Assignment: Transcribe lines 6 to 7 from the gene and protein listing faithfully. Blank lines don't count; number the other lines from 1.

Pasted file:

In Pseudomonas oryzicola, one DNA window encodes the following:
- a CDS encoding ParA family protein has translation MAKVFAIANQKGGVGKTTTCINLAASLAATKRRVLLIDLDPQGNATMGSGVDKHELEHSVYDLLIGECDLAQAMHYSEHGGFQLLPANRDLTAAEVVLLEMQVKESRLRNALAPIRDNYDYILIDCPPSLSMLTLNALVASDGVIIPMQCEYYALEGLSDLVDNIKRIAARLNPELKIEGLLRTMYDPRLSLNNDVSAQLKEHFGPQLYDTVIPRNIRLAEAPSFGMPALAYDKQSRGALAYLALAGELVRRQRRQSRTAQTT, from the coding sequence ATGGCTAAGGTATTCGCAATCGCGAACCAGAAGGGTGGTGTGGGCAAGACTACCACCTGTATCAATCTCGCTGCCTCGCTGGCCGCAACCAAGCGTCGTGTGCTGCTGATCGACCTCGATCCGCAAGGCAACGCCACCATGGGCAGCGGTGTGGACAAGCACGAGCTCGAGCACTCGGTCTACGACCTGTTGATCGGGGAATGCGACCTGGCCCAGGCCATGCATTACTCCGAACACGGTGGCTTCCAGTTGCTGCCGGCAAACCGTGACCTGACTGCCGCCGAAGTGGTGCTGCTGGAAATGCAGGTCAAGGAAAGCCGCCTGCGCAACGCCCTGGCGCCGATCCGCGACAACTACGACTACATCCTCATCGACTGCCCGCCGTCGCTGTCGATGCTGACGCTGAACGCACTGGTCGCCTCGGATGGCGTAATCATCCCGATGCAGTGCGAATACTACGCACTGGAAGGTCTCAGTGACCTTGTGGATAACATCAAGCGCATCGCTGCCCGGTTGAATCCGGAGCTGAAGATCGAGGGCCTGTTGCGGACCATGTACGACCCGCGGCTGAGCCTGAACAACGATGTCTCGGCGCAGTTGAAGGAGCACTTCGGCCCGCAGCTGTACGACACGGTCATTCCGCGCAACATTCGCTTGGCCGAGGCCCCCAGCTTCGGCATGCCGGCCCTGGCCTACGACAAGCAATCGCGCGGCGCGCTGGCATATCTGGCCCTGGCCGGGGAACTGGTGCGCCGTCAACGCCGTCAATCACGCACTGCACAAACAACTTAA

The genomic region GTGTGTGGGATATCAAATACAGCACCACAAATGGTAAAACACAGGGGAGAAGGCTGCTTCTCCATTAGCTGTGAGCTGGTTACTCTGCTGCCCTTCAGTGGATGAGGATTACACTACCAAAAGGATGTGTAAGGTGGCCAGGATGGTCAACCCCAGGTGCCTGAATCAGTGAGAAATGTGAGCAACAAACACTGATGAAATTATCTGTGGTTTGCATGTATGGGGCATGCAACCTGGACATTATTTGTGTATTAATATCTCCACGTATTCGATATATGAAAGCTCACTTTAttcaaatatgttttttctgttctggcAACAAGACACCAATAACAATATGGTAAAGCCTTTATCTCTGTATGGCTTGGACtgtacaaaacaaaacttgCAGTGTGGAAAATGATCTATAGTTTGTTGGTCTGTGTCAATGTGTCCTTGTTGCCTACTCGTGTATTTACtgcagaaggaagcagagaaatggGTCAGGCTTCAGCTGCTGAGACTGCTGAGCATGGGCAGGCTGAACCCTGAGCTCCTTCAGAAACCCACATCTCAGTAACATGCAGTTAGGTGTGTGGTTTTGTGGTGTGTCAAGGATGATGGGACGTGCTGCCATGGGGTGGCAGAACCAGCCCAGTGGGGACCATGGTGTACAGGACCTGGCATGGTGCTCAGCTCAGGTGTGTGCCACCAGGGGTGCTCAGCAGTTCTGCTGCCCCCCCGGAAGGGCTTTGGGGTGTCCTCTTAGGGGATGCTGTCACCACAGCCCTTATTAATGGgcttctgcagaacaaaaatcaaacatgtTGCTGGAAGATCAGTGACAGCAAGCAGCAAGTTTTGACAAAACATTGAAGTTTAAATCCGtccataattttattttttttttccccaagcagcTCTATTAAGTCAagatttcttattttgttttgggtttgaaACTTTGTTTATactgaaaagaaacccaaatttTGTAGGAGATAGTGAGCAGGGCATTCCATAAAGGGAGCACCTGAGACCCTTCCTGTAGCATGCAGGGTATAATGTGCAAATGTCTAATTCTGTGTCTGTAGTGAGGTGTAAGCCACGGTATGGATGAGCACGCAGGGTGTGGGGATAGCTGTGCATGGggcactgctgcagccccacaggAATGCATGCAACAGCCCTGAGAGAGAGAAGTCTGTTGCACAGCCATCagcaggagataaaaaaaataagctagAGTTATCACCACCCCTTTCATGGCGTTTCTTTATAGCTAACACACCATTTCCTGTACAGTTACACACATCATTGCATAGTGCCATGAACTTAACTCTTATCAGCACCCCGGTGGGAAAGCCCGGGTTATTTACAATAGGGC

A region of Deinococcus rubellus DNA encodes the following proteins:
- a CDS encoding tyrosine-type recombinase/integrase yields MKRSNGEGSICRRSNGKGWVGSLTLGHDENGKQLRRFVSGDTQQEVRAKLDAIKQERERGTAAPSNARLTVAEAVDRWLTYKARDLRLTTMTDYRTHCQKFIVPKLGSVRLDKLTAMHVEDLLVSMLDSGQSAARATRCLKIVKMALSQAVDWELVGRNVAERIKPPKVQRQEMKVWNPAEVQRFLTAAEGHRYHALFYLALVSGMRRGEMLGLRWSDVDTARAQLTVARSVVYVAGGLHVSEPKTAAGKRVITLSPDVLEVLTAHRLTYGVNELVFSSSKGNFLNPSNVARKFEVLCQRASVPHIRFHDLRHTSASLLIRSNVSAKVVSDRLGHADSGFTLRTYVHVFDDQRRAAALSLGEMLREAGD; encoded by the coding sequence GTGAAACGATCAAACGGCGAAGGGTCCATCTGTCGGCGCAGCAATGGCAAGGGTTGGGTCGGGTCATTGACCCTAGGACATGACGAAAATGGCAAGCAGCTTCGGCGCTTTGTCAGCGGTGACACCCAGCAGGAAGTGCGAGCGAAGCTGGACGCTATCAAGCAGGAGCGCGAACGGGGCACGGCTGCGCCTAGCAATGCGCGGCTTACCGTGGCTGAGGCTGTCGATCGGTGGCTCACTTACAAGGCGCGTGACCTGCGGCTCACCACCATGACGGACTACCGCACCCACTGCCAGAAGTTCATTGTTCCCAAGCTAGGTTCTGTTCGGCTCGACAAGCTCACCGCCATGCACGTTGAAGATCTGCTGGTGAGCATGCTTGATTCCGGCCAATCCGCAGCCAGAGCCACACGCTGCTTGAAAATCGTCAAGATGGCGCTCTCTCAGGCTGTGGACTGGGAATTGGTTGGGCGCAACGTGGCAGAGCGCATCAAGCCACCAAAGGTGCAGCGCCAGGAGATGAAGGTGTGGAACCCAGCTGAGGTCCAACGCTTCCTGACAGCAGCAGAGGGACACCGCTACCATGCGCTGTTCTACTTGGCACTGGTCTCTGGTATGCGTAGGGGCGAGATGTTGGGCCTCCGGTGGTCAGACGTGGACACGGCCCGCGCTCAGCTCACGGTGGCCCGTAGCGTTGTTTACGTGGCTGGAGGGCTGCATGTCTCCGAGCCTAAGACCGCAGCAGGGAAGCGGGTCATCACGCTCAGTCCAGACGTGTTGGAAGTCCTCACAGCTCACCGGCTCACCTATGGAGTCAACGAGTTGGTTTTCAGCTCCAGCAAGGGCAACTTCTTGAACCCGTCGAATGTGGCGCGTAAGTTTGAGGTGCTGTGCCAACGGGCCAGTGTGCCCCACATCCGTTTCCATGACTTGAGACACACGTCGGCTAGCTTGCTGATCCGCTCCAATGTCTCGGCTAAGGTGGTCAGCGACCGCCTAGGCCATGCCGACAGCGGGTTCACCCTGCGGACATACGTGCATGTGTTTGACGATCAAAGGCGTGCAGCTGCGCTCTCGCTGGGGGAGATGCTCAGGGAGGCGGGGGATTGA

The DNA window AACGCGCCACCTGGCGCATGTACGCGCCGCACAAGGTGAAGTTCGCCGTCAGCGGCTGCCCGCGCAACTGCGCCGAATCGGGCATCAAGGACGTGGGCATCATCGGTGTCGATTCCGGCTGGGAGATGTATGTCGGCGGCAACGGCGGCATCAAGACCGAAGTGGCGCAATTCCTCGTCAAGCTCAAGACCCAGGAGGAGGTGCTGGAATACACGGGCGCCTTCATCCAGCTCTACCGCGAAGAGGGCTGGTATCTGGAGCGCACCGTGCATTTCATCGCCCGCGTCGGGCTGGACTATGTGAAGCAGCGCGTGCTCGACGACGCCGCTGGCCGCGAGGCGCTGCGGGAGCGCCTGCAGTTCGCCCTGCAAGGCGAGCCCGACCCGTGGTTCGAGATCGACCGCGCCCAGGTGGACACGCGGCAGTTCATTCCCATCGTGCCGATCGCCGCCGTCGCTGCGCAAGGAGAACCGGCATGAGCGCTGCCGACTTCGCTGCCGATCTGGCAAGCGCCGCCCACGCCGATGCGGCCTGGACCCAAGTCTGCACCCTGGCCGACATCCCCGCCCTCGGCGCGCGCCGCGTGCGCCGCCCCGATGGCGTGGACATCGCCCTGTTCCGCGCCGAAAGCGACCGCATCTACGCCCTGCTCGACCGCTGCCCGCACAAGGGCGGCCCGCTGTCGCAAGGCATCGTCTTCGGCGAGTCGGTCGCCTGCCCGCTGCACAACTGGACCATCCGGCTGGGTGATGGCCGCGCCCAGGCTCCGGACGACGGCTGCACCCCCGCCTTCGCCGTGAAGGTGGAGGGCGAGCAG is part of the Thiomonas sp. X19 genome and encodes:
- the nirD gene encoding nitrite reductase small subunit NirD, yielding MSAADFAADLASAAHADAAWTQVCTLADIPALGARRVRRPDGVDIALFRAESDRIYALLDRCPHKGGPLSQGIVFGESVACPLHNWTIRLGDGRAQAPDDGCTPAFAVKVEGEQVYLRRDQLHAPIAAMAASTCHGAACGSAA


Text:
The DNA window AACGCGCCACCTGGCGCATGTACGCGCCGCACAAGGTGAAGTTCGCCGTCAGCGGCTGCCCGCGCAACTGCGCCGAATCGGGCATCAAGGACGTGGGCATCATCGGTGTCGATTCCGGCTGGGAGATGTATGTCGGCGGCAACGGCGGCATCAAGACCGAAGTGGCGCAATTCCTCGTCAAGCTCAAGACCCAGGAGGAGGTGCTGGAATACACGGGCGCCTTCATCCAGCTCTACCGCGAAGAGGGCTGGTATCTGGAGCGCACCGTGCATTTCATCGCCCGCGTCGGGCTGGACTATGTGAAGCAGCGCGTGCTCGACGACGCCGCTGGCCGCGAGGCGCTGCGGGAGCGCCTGCAGTTCGCCCTGCAAGGCGAGCCCGACCCGTGGTTCGAGATCGACCGCGCCCAGGTGGACACGCGGCAGTTCATTCCCATCGTGCCGATCGCCGCCGTCGCTGCGCAAGGAGAACCGGCATGAGCGCTGCCGACTTCGCTGCCGATCTGGCAAGCGCCGCCCACGCCGATGCGGCCTGGACCCAAGTCTGCACCCTGGCCGACATCCCCGCCCTCGGCGCGCGCCGCGTGCGCCGCCCCGATGGCGTGGACATCGCCCTGTTCCGCGCCGAAAGCGACCGCATCTACGCCCTGCTCGACCGCTGCCCGCACAAGGGCGGCCCGCTGTCGCAAGGCATCGTCTTCGGCGAGTCGGTCGCCTGCCCGCTGCACAACTGGACCATCCGGCTGGGTGATGGCCGCGCCCAGGCTCCGGACGACGGCTGCACCCCCGCCTTCGCCGTGAAGGTGGAGGGCGAGCAG is part of the Thiomonas sp. X19 genome and encodes:
- the nirD gene encoding nitrite reductase small subunit NirD, yielding MSAADFAADLASAAHADAAWTQVCTLADIPALGARRVRRPDGVDIALFRAESDRIYALLDRCPHKGGPLSQGIVFGESVACPLHNWTIRLGDGRAQAPDDGCTPAFAVKVEGEQVYLRRDQLHAPIAAMAASTCHGAACGSAA